Attacked by a Lion An exciting scene was witnessed at Bostock and Wombwell's menagerie in Liverpool yesterday morning. A coloured animal tamer, known as Kyl, entered the cage of a lion and lioness, named Prince and Princess, that had recently been imported. Without more warning than a muttering growl Prince sprang upon the negro directly he entered and planted its forepaws upon his chest. An att-eridant thr-bst a sponge full of am- monia attached to a. pole under the lion's nostrils, and while the embarrassed animal paused the trainer disengaged himself from his terribly dangerous position and spring- ing to the iron gate passed out to safety.
GLAMORGAN IMPERIAL YEOMANRY BALL A military ball was held at the Maesteg Town-hall on Wednesday night under the immediate patronage of Colonel W. H. Wyndham-Quin, Major C. G. I. Edmonds, and tht- ofBcerg of the "B" Squadron of the Glamorgan Imperial Yeomanry; Ma.jor T. B. Boucher and the officers of the 2nd Volunteer Battalion Welsh Regiment (Maesteg detaeh- ment). Sergeant-farrier George Hitchings acted as secretary, a.nd Sergeant-major T. T. King, Corporal J. Griffiths, and Trooper T. W. Jenkins were the M.C.'e. The hall was beauti- fully decorated with banners, ct-c. A very pleasant evening was spent. Music was supplied by the well-known Hutchins Band Neath.
To-days Markets. BUTTER. CORK. Thurs., J". 4.-Firsts 109s, seconds 1056, thirds 94s; Sup, l?e P- cwt. In market: 30 nrkins. SUGAR. GLASGOW, Thurs., Jan. 4.-The official report says: Moderate business done ac, steady prices. The Privilte report aays: Large business done at firm prices. FISH. GRIMSBY, Thu.rs., Jan. 4.—The market was almocrt empty. Thirty-fowr vessels landed oa.t,oii.fv.Demand exceptionally keen. Quo. iation- -Soles Is 5d, turbot 8d to is 4d, brilli ls. lobsters 2s per lb; plaice 7s 6d, lemon soles 12s, whitings 4e 6d, wbitches 6e Per rtone; no halibut nor ling; live cod 6s to 9s, dead 3s to 48 6d, live skate 5s 6d, dead 3s each; hake 38B live coal fish 28s, dead 206 Per score; kit had. docks gibbed 4648s, live codlings 50s, dead 248 per box. MEAT. LONDON, Thurs., Ja n. 4.—Beef slow—Scotch loag aides 59 lOd to 46, short sides 4s 2d to 4d; Eng-lieh sides, Js od to 3s 6d; United States sides-Liverpool killed 3s to 36 3d Deptford killed 3s 2cl to 3t3 4d; American hind- quarters (best) 3s to 3s 4d, forequarters 2s to 2s?d. Mutton slow—Scotch tegs 46 8d to 5s. wether 4B 6d to 46 8d, ewe 3s 4d to 3s 6d: Eng- lish wether 48 2d to 46 8d, ewe 3s 2d to 3s 4d. HAY AND STRAW, LONDON, Thurs., Jan. 4.—Heavier supplies which met with a fair demand at recent level of prices. Quot!¡.tlODS: clover 72s to 80s, inferior 60s to 70s; specially picked hay 72* 6d, good ditto 603 to 7Cs, inferior 458 to 57s 6d; mixture and sainfoin, 676 to 72s 6d; and straw, 25s to 33s per load. POTATOES- LONDON, Thurs., Jan. 4.-Li-ht4Dr supplies, but trade made slow progTess, Quotations • — Royal Kidneys, 55s to 6(.'s; British Queens 60s to 65s; Blacki uute, 56s to 60s; Up-t,o.:Date: 60s to 65s; Scottish Up-to-Dates to 658. a.nd Queens, 55s to 60s per ton.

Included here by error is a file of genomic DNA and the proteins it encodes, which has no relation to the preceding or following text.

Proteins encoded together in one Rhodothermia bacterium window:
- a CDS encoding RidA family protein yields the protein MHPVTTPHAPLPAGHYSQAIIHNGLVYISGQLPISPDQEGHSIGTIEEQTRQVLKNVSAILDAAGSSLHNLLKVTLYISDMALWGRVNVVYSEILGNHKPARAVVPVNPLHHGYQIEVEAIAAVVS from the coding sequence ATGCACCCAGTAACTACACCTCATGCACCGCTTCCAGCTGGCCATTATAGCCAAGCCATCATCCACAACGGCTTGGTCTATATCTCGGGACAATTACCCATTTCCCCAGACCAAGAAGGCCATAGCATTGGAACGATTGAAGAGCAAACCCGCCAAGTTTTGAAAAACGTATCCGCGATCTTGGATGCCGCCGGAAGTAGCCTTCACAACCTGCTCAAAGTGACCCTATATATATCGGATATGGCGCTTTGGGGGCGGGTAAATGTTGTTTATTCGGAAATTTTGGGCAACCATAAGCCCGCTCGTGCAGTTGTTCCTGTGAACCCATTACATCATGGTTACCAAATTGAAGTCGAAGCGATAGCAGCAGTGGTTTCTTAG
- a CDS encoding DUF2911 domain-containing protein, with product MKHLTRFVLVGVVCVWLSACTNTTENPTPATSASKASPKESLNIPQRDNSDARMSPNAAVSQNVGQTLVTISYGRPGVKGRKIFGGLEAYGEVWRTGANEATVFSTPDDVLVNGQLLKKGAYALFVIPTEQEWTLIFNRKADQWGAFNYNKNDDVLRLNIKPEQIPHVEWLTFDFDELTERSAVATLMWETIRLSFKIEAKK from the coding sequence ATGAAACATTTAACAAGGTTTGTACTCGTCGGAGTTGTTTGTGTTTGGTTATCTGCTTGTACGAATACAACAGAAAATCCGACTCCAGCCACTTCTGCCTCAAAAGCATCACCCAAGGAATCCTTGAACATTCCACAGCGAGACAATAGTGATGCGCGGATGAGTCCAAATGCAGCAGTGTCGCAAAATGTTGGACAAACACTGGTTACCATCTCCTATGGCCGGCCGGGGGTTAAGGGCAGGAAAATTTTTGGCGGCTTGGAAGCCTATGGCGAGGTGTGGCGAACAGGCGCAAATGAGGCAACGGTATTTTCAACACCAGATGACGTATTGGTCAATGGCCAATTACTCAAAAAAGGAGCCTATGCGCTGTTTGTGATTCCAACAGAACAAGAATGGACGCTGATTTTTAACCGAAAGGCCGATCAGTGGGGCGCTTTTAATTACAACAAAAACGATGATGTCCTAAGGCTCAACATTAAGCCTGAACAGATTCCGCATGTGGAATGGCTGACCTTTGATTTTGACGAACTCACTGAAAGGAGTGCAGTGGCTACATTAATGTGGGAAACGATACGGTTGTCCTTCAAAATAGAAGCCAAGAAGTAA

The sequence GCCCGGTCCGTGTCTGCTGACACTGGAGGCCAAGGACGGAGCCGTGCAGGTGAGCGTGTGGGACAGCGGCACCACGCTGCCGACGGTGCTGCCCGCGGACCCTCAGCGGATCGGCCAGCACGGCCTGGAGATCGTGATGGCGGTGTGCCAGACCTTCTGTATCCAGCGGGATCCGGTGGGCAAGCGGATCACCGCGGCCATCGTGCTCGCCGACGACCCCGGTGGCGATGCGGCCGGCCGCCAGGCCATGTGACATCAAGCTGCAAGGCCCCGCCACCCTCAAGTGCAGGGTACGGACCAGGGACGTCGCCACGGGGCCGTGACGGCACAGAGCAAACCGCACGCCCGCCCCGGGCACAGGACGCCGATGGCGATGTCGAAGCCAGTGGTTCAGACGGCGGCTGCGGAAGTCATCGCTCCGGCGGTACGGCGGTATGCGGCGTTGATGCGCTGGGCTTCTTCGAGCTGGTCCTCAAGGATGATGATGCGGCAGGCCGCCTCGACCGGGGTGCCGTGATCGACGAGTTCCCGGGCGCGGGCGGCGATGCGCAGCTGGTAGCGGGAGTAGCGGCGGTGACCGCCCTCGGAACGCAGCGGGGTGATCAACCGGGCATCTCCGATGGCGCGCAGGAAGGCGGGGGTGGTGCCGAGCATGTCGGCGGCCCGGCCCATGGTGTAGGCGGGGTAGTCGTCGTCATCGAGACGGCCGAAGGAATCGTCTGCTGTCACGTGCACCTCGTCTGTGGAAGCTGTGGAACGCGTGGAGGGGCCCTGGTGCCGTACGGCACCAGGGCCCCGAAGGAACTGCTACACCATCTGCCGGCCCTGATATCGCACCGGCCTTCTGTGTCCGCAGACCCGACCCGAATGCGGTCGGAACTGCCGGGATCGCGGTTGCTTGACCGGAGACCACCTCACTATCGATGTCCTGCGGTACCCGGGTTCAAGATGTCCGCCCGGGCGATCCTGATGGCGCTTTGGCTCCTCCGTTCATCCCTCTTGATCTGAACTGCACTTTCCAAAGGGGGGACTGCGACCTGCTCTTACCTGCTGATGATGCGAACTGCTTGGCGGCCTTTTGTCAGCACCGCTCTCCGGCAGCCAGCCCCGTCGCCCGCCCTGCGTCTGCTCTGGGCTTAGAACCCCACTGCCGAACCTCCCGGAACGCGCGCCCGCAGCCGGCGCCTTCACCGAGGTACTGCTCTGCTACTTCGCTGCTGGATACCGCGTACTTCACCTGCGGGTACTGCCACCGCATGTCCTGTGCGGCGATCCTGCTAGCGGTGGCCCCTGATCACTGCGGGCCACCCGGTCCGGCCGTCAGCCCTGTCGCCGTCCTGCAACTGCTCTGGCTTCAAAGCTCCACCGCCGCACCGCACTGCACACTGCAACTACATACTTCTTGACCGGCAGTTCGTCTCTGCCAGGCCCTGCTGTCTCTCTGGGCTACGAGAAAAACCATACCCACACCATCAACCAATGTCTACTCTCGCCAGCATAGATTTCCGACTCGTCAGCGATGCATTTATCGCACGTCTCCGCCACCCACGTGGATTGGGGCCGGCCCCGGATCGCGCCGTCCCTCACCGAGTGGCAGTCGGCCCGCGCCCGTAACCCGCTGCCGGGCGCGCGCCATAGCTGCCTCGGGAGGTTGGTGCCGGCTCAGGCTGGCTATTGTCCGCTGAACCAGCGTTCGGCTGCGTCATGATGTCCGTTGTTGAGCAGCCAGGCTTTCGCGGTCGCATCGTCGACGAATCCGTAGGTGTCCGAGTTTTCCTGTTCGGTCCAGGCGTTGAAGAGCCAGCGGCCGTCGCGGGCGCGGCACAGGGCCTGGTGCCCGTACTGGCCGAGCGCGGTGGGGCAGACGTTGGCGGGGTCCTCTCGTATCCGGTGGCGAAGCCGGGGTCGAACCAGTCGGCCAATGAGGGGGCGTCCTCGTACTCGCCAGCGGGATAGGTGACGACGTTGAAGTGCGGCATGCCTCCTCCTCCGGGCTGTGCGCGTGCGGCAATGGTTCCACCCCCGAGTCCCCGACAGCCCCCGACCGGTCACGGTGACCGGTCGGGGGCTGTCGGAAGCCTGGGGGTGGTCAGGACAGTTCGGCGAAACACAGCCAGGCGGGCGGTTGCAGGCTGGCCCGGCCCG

BROWN'S BRONCHIAL TROCHES. ,55 Years Reputation. For Coughs and Colds. IFor Bronchitis and Asthma. For influenza and OitarrS. I Far soreness of the Ttoroat. pm speakera and Singers. Th.y Strengthon the Voice. la. per box. Sold everywhere. 815M Winter Season.—D?tes are now being looked for Whist Drives, P*Tt:M, Bec?ptioM, At Homes, Soc}? Bvemmsa, &c., &c.-CeUic Hote! 4nd Romption Boom< ttbe?eU's). Kewport-rt. <op,e). ai7n